Why don't more camera companies license this tech?

I just bought a Canon 70D largely on the promise of finally capturing good-looking video thanks to its new autofocus prowess. Unfortunately noise from the lens (a 24-70mm L series) is very audible (here’s a bit I just recorded). I suspect the problem is common to other cameras/lenses, though I’d welcome suggestions about quieter glass.
In the course of researching how I might nuke this crap via Adobe Audition, I stumbled upon the oddly named VideoZizzle, technology that profiles lens noise & scrubs it from recordings. Here’s an unglamorous but effective little demo:

It seems the tech has been around for a while, and while I’m disappointed that it apparently isn’t integrated into my camera, hope springs eternal that it or something similar will proliferate.

10 thoughts on “Why don't more camera companies license this tech?

  1. Because it requires processing in post not live. If it were running live, it means all audio would be filtered by the same noise profile which can result in an undesired sound (especially in dialogue). If it were a selective process based on movement of the lens, then there would need to be a slight delay in the recording to disk for both audio and video otherwise sync issues can occur. This could be highly problematic based on type of lens or manufacturer of lens. Ideally for recording audio, you should have a separate mic and recording device. Most video editing software can sync the audio only to the video/audio captured from the mic on the camera easily. This is a better process, as there is no need for such a program like VideoZizzle. Otherwise, you can still edit out such noises manually in Audition by editing the spectrum.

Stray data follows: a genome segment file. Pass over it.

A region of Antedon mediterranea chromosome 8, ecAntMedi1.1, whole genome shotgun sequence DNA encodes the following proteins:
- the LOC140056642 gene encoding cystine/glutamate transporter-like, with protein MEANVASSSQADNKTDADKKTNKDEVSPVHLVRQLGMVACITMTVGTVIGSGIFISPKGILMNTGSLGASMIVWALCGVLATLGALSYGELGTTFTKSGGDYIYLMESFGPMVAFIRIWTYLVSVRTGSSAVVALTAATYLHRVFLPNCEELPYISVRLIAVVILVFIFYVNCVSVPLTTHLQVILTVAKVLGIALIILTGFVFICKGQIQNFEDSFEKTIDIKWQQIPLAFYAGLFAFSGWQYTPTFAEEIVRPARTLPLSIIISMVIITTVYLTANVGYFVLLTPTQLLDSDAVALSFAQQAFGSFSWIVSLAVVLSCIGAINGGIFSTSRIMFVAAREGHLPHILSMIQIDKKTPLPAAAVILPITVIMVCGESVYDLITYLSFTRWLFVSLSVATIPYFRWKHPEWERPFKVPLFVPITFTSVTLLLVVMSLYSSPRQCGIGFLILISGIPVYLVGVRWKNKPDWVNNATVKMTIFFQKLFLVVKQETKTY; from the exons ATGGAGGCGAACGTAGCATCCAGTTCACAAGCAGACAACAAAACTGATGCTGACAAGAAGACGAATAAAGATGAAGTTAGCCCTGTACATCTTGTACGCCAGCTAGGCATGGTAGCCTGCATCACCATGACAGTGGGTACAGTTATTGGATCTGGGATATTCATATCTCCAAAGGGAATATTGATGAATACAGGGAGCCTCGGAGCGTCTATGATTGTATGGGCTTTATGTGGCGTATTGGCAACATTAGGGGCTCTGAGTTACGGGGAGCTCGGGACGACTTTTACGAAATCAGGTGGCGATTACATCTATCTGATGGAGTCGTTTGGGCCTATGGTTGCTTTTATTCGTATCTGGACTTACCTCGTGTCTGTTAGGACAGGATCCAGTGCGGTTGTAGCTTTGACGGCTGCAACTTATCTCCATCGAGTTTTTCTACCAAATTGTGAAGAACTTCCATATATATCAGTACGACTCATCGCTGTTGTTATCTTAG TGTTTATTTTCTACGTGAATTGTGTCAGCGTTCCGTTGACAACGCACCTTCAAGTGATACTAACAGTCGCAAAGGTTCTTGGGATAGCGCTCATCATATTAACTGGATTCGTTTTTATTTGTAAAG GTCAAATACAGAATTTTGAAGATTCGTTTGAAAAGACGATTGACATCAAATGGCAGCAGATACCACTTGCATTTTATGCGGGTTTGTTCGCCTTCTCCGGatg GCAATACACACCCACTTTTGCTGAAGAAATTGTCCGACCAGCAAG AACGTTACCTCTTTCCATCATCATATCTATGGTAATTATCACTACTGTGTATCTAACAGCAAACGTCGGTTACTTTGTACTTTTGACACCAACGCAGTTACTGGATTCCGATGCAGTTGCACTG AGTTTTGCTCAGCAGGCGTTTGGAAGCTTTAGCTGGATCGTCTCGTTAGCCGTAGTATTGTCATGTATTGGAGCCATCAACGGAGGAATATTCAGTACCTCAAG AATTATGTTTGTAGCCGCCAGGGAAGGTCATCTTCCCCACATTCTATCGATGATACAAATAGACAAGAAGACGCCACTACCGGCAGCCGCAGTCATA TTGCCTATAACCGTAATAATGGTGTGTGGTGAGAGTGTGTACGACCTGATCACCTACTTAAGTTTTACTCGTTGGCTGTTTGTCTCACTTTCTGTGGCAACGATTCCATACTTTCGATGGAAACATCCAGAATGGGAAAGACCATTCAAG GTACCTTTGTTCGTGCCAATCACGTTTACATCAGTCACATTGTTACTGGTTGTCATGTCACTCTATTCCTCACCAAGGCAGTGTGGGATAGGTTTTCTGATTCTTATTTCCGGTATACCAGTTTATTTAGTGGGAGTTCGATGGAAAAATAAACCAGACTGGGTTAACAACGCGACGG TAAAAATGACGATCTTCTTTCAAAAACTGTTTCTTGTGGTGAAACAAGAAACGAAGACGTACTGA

2. well now you see how frustrating it is toi knwo soemthing coudl be better and the damn companys dont do it…. welcome to our world as adobe customers…..

  3. STM (stepping motors) have come back into the fold because they’re so quiet you cannot hear them when recording audio. Canon is doing a lot of work in this regard, but as far as I know Nikon is not. They’re a bit slower on focusing, but silent.

  4. I suggest a external video mike. I like Rode which has a cut filter that takes care of sounds like air conditioners but there are many cheaper ones that will greatly improve your audio. also get a dead cat.

  5. Outside of some amazing on camera hardware tech to cancel out the motor noise, I woud recommend you try out iZotope RX, it’s been a god send for me. It can get rid of background noises like motors or the ocean or noisy crowds. Also great for removing random noises like cell phones or car horns that could other wise ruin some dialog tracks where I could only get one take.
    Demo: http://www.youtube.com/watch?v=9WzBjEd6JVE

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